Now we all know that any time Peterson touches the ball, he can take it to the house. Every Viking fan holds their breath as Peterson takes those first steps towards the line anticipating a huge gain. Last night, that same anticipation was felt by the collected crowd when Favre dropped back on the next play and instead of handing off to Peterson, he fired it to Bernard Berrian for a 16 yard gain. The crowd went wild as if they had never been witness to this type of play or pass before. What sort of magic does this old quarterback with the funny name possess?
After that play, the game was stopped for photo Op’s on Favre’s first completion against the Packers. (No, the game wasn’t halted, but the officials and media wanted to) On the next play, Peterson’s number was called again for a short gain plus a 15 yard penalty for taunting advanced the Vikings into scoring position. Favre then fired a short pass to Berrian and a 12 yarder to Sidney Rice for a first down. Two plays to Peterson on the ground had the Vikings at the Packer goal line.
Favre came under center, crowd cheering, looked left, pointed at the defense, took the snap and dropped back. He quickly rolled to his right and fired the ball across the field to the left to wide open tight end Shiancoe for a TD.
Cue to the team triumphantly lifting and carrying Favre off the field as the crowd chanted Rudy…Rudy…Rudy.
But wait a minute, there was still more than three quarters of the game to be played. Surely the mythical figure known as Favre would bestow upon us mere mortal yet more magic and touchdowns.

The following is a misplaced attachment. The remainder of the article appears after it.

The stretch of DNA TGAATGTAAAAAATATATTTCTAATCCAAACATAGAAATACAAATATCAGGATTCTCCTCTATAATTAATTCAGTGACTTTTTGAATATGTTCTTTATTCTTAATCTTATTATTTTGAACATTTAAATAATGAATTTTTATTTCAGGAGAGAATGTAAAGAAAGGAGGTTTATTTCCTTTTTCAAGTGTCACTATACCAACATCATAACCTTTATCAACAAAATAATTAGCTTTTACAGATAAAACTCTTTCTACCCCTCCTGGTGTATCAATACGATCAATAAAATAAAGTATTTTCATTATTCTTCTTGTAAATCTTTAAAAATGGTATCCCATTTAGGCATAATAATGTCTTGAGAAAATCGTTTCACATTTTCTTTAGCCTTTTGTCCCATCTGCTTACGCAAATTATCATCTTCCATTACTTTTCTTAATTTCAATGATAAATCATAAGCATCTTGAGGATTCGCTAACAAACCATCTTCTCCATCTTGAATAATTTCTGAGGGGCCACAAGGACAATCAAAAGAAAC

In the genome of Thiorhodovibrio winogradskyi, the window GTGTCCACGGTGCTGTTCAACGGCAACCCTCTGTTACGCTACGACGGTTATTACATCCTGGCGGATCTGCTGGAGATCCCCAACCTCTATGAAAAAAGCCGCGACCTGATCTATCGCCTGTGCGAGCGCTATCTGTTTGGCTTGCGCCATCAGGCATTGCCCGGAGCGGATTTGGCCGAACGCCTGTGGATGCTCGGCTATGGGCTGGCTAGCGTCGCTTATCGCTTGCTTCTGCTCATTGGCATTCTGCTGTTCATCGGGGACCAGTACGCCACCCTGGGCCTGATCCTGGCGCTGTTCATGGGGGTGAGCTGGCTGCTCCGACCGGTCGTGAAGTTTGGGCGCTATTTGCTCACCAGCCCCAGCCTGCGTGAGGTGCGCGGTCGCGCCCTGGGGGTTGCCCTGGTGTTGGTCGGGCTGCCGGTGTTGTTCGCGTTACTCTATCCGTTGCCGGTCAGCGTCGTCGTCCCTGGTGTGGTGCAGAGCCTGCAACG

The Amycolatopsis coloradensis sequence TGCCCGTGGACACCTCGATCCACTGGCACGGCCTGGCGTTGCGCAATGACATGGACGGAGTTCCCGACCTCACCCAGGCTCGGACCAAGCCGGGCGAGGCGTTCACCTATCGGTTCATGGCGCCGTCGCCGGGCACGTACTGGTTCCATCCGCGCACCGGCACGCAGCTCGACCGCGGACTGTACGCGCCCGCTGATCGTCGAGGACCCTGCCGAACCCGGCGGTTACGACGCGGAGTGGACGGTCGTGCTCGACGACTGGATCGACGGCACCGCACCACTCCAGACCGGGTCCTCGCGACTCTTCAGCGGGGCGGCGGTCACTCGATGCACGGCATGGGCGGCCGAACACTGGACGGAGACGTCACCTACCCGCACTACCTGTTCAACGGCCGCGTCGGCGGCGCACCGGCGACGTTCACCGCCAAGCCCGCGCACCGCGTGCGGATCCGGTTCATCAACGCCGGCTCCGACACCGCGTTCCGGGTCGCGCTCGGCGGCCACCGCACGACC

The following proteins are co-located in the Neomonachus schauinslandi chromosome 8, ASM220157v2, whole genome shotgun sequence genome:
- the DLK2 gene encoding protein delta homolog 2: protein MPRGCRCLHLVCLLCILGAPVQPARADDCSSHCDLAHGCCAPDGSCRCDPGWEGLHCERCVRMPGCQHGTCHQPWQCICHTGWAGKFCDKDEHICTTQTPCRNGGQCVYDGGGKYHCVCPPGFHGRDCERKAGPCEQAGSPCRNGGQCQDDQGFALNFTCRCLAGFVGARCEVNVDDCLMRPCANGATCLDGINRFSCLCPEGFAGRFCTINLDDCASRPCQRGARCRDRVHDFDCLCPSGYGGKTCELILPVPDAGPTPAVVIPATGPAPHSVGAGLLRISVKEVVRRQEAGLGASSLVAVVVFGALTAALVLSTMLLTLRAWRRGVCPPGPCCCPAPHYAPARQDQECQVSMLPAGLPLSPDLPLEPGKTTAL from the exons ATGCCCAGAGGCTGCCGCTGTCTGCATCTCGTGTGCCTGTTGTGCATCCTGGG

Brett Favre would not disappoint. In fact, he played an almost perfect game garnering a passing rating over 135 and compiled 271 yards passing on 31 attempts with 24 completions for a 77% completion rate and three touchdowns. Most assuredly this man called Brett Favre has sold his soul to the devil, or the Wilfs.
Although it appeared the Packers had quickly evaporated into smoke from the Favre fawnage, they came to play football. They came to extract their own pound or two of flesh, not just from Favre, but the entire team. The Packers had a chip on their shoulders the size of a wide screen TV from Sears.
Aaron Rodgers passed for 384 yards, completing 70% of his passes with two touchdowns and one interception. If not for the courage of the fearless crew and Jared Allen’s relentless pursuit, the outcome of the game could have been different.
The Packer run defense was also up to the task. They remembered the licking Peterson laid on them last year running wild for 190 yards. Tonight, they contained him to a paltry 55 yards on 25 carries for a 2.2 yard per carry average and stripped him of the football returning it for a TD. They also held rookie sensation Percy Harvin to modest numbers not letting him get into open space.
The Packers played with valor Monday night in the land of purple. Alas, the football Gods favored all things Favre that day but the rematch is just several weeks away and as Gordon Lightfoot once sang,
Superior, they say, never gives up her dead
When the gales of November come early.
On a side note. The Vikings won the game 30-23 putting them at 4-0 and atop their division and the Packers slipped to 2-2.
Next week… The trap game… The Rams…
LURKING ON THE GRASSY KNOLL